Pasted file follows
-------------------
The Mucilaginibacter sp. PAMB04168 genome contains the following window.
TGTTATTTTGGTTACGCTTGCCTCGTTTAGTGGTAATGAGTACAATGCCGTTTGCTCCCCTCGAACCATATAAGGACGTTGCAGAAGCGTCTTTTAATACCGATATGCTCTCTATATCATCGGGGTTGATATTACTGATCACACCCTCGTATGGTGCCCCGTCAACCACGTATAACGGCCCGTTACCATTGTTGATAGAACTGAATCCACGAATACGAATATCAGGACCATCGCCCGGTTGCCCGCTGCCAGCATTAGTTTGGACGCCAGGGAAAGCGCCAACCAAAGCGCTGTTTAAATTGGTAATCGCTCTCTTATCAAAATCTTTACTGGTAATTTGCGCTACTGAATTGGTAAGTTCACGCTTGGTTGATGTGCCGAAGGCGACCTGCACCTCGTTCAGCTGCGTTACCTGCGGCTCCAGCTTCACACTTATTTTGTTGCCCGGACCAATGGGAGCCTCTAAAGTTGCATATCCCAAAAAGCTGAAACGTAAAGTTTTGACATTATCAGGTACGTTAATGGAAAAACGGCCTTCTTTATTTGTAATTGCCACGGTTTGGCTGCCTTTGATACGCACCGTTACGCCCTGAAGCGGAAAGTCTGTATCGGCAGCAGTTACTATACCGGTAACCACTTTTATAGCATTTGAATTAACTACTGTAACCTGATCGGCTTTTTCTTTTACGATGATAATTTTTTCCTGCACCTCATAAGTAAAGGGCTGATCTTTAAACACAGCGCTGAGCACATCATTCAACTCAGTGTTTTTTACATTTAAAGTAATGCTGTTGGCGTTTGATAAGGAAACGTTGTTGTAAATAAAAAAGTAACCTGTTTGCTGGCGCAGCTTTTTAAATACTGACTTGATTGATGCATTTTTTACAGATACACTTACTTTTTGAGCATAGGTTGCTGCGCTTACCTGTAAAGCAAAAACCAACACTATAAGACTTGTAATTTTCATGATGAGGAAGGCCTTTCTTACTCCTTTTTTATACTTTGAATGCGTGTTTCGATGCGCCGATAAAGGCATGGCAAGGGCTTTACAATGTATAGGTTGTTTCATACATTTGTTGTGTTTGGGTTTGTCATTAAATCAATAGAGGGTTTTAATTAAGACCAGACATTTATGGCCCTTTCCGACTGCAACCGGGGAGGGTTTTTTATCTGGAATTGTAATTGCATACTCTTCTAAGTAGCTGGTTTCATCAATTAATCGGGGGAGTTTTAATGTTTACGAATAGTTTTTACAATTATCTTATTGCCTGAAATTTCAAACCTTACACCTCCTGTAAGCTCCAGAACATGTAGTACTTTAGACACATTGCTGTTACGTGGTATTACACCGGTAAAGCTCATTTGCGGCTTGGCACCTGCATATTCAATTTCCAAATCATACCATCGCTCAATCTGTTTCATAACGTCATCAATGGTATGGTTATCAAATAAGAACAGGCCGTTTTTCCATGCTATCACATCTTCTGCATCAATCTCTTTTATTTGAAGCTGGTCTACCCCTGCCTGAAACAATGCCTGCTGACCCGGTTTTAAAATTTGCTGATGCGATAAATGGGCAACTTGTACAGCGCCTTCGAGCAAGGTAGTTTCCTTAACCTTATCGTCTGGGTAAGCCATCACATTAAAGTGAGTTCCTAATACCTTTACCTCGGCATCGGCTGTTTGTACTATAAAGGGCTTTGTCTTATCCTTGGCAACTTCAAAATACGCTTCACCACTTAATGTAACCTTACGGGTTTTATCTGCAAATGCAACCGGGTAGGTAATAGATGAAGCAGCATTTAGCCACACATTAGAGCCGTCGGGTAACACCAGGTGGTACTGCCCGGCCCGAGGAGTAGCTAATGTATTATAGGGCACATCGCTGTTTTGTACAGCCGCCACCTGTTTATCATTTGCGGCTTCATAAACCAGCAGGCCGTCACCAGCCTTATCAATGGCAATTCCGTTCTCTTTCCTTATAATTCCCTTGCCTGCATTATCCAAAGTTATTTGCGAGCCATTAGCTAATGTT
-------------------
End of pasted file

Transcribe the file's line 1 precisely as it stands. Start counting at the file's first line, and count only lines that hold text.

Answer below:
The Mucilaginibacter sp. PAMB04168 genome contains the following window.